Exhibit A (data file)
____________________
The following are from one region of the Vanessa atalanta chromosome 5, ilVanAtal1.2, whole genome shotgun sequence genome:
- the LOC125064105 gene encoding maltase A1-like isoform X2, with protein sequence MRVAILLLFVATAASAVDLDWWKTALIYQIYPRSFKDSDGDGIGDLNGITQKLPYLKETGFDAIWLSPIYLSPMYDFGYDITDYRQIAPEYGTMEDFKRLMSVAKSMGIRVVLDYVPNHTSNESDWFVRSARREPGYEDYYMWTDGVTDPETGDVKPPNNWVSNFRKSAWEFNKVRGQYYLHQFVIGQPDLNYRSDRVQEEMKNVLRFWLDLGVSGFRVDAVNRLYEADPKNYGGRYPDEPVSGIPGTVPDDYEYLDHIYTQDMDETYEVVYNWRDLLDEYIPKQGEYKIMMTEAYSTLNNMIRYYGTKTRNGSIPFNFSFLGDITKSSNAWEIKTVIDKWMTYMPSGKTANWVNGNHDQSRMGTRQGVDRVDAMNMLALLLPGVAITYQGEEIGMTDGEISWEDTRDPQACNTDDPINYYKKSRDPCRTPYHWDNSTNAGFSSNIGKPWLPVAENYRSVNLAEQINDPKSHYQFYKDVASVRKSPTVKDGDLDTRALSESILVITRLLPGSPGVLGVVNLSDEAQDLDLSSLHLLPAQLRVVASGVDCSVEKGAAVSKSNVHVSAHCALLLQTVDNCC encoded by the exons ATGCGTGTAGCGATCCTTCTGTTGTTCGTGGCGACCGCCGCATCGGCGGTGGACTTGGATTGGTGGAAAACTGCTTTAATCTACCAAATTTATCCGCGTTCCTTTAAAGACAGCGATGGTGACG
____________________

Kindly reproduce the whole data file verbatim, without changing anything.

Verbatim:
The following are from one region of the Vanessa atalanta chromosome 5, ilVanAtal1.2, whole genome shotgun sequence genome:
- the LOC125064105 gene encoding maltase A1-like isoform X2, with protein sequence MRVAILLLFVATAASAVDLDWWKTALIYQIYPRSFKDSDGDGIGDLNGITQKLPYLKETGFDAIWLSPIYLSPMYDFGYDITDYRQIAPEYGTMEDFKRLMSVAKSMGIRVVLDYVPNHTSNESDWFVRSARREPGYEDYYMWTDGVTDPETGDVKPPNNWVSNFRKSAWEFNKVRGQYYLHQFVIGQPDLNYRSDRVQEEMKNVLRFWLDLGVSGFRVDAVNRLYEADPKNYGGRYPDEPVSGIPGTVPDDYEYLDHIYTQDMDETYEVVYNWRDLLDEYIPKQGEYKIMMTEAYSTLNNMIRYYGTKTRNGSIPFNFSFLGDITKSSNAWEIKTVIDKWMTYMPSGKTANWVNGNHDQSRMGTRQGVDRVDAMNMLALLLPGVAITYQGEEIGMTDGEISWEDTRDPQACNTDDPINYYKKSRDPCRTPYHWDNSTNAGFSSNIGKPWLPVAENYRSVNLAEQINDPKSHYQFYKDVASVRKSPTVKDGDLDTRALSESILVITRLLPGSPGVLGVVNLSDEAQDLDLSSLHLLPAQLRVVASGVDCSVEKGAAVSKSNVHVSAHCALLLQTVDNCC encoded by the exons ATGCGTGTAGCGATCCTTCTGTTGTTCGTGGCGACCGCCGCATCGGCGGTGGACTTGGATTGGTGGAAAACTGCTTTAATCTACCAAATTTATCCGCGTTCCTTTAAAGACAGCGATGGTGACG